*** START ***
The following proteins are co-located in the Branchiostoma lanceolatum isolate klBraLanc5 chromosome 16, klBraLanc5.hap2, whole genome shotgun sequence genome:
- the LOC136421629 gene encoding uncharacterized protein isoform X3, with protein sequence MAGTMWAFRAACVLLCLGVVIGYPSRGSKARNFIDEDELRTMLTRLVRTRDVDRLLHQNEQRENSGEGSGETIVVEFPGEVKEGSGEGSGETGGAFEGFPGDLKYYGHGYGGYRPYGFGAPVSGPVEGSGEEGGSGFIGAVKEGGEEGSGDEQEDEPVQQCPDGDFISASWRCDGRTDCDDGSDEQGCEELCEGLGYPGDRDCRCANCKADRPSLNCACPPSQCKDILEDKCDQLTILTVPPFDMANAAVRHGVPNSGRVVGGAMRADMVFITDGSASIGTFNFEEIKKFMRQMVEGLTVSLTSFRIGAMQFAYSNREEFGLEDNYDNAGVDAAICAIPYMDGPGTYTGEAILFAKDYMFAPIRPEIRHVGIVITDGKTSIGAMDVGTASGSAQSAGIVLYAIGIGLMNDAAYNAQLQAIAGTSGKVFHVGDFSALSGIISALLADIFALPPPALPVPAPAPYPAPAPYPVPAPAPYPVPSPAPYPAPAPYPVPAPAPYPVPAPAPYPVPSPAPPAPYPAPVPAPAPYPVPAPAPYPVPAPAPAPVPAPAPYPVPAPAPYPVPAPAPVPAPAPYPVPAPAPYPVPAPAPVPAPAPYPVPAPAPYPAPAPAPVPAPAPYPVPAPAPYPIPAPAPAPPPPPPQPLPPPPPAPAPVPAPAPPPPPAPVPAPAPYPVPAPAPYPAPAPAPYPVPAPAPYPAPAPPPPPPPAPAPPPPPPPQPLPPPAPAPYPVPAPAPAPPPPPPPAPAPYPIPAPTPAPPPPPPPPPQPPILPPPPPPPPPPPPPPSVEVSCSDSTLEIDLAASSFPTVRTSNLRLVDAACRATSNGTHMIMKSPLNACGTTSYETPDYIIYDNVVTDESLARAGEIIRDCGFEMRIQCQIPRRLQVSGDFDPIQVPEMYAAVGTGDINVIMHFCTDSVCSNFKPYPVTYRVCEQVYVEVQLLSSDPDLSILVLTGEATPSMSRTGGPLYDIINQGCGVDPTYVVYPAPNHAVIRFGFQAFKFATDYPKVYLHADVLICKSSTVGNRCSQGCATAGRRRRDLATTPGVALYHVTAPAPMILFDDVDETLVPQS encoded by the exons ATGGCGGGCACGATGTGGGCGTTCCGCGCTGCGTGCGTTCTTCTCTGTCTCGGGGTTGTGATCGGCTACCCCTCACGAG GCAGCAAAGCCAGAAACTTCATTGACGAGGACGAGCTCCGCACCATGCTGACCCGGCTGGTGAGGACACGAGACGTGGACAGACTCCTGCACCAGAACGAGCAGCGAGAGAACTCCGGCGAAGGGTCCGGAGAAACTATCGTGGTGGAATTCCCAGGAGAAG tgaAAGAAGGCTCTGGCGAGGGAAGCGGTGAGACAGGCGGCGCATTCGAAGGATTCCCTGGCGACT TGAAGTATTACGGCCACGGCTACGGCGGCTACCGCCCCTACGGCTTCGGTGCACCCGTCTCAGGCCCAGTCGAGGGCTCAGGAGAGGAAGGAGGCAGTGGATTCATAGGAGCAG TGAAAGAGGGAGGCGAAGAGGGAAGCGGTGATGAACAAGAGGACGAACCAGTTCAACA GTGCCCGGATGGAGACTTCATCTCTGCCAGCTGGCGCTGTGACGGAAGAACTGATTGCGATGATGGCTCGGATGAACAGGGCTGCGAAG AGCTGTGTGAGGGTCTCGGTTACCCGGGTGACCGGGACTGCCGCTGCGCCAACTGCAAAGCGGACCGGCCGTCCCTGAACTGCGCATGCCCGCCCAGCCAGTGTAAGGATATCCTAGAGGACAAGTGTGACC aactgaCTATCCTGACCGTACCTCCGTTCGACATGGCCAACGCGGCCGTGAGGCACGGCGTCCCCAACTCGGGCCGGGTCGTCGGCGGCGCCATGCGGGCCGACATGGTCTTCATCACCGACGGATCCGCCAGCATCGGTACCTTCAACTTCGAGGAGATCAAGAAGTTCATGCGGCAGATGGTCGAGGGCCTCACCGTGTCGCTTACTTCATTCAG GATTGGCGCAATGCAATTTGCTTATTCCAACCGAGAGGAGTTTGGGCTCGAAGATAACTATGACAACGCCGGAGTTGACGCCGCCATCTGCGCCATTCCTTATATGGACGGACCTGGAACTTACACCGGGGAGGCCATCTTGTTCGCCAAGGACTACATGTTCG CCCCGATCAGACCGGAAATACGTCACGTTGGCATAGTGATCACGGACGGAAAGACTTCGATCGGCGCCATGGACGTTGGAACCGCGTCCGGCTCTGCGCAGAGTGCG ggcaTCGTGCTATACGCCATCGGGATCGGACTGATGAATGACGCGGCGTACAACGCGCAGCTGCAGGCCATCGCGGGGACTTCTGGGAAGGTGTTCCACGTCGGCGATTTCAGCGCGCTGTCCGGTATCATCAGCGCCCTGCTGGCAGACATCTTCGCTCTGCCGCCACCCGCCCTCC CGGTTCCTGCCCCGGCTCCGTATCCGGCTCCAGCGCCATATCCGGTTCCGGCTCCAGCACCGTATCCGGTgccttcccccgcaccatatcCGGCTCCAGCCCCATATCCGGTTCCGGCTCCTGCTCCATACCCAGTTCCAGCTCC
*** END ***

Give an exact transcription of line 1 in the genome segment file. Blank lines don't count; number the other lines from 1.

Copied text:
The following proteins are co-located in the Branchiostoma lanceolatum isolate klBraLanc5 chromosome 16, klBraLanc5.hap2, whole genome shotgun sequence genome: